Locals rally for preservation of Bushwick Avenue landmarks ahead of demolition

The former Charles Lindemann House, a Queen Anne home on Bushwick Avenue, is facing the wrecking ball.
Photo by Craig Hubert

Bushwick locals took to the streets Tuesday afternoon to protest the planned demolition of a local landmark.

Around 15 neighborhood residents gathered outside the former Charles Lindemann House, a Queen Anne home located at 1001 Bushwick Ave., which is currently wrapped in green construction fencing. They were joined by representatives for Councilman Antonio Reynoso, Congresswoman Nydia Velazquez and state Sen. Julia Salazar.

Their goal, they said, was to shine a light on what they hope to be a future historic district in Bushwick, and urge the Landmarks Preservation Commission to calendar the Charles Lindemann House before it is completely destroyed. Sections of the top floor at the back of the house have already been demolished.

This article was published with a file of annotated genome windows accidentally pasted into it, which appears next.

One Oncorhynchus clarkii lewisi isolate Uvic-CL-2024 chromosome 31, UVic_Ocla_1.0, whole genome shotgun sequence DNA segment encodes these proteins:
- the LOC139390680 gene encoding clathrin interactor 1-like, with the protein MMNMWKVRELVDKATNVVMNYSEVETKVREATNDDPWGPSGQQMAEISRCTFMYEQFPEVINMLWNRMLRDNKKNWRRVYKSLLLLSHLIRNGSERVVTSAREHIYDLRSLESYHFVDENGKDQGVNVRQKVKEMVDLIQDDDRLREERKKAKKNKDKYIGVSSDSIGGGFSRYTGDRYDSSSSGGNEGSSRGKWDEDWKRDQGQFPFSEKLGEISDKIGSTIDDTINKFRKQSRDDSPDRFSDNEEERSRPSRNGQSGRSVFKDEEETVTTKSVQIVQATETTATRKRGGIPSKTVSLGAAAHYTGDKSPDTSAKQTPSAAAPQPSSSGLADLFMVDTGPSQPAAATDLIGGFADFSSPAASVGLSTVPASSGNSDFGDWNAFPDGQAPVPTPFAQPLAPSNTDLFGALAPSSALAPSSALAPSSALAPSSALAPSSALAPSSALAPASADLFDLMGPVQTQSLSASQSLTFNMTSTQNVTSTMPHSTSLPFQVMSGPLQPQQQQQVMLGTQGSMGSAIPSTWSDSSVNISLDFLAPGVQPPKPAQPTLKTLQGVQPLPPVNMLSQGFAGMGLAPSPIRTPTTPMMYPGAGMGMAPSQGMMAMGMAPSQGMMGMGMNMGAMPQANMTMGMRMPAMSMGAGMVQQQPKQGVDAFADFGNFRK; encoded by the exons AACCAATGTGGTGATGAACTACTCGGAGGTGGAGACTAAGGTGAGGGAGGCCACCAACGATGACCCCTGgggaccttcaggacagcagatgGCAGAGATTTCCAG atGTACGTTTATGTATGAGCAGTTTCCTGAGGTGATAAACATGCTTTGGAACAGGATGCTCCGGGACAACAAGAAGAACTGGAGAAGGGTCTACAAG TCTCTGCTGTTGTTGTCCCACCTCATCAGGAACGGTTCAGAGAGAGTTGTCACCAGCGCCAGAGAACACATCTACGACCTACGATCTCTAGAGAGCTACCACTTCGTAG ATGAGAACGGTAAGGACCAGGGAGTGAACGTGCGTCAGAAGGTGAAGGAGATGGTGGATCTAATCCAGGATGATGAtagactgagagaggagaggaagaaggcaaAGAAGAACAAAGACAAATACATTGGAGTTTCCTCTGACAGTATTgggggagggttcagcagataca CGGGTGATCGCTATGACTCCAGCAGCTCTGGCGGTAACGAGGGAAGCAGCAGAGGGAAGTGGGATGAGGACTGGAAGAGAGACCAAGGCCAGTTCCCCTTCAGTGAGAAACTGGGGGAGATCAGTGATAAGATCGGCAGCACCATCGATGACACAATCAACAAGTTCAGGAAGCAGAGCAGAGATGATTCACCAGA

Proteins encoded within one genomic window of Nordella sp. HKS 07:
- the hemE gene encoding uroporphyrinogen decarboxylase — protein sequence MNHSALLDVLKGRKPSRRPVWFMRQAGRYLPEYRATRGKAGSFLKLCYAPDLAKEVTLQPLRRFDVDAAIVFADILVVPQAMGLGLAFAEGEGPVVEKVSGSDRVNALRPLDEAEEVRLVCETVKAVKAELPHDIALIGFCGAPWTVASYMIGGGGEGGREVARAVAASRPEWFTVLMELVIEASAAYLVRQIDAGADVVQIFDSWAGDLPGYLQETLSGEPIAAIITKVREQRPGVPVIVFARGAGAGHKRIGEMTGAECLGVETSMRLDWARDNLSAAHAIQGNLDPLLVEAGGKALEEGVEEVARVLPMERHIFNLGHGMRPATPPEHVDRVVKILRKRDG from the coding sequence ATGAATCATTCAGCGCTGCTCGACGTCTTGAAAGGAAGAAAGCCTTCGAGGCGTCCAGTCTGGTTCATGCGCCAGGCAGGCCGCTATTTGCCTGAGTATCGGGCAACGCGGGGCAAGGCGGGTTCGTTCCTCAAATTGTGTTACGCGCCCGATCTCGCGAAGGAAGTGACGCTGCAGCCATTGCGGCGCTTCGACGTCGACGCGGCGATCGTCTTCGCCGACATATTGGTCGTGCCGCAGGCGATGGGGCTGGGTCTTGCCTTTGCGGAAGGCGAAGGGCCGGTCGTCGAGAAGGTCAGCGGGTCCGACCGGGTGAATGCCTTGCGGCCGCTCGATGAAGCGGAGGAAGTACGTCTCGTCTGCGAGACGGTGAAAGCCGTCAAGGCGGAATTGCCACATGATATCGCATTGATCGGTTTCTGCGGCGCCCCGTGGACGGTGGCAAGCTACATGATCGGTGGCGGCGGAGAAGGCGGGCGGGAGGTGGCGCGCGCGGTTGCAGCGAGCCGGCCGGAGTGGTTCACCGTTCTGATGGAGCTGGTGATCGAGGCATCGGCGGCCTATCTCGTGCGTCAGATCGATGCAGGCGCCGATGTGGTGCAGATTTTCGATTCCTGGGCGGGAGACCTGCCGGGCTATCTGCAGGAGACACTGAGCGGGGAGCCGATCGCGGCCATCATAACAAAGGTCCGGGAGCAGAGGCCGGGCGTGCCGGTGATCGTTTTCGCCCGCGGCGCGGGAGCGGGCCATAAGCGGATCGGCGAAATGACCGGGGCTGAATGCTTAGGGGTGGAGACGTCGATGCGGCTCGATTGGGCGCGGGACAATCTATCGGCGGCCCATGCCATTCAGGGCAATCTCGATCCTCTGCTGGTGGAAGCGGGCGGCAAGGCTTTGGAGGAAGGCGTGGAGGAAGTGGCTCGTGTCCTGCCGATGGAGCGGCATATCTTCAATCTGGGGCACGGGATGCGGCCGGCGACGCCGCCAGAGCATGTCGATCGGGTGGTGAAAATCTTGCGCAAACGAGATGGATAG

Samy Nemir Olivares speaks at the protest.Photo by Craig Hubert

“It’s a beautiful building, man,” said a neighbor who stopped to see what the protest was all about. “Can we stop these people?”

A landmarking proposal was introduced as part of the Bushwick Community Plan, which was not implemented by the city as part of an aborted rezoning. The Bushwick Community Plan called for three landmark districts, including the Bushwick Avenue Historic District, as well as six individual landmarks.

A request for evaluation was sent to the Landmarks Preservation Commission last month. A petition calling to preserve buildings on Bushwick Avenue has been signed by 1,111 people as of this writing.

Inaction by the city, said District Leader Samy Nemir Olivares, has led to the dismantling of the neighborhood’s history. “We’re going to fight back, building by building, until this community is respected,” he added. “We demand the city listen to Bushwick when it comes to housing. We’re in a crisis, and we’re not going to allow any further development that is going to displace our community.”

This story first appeared on Brownstoner.com.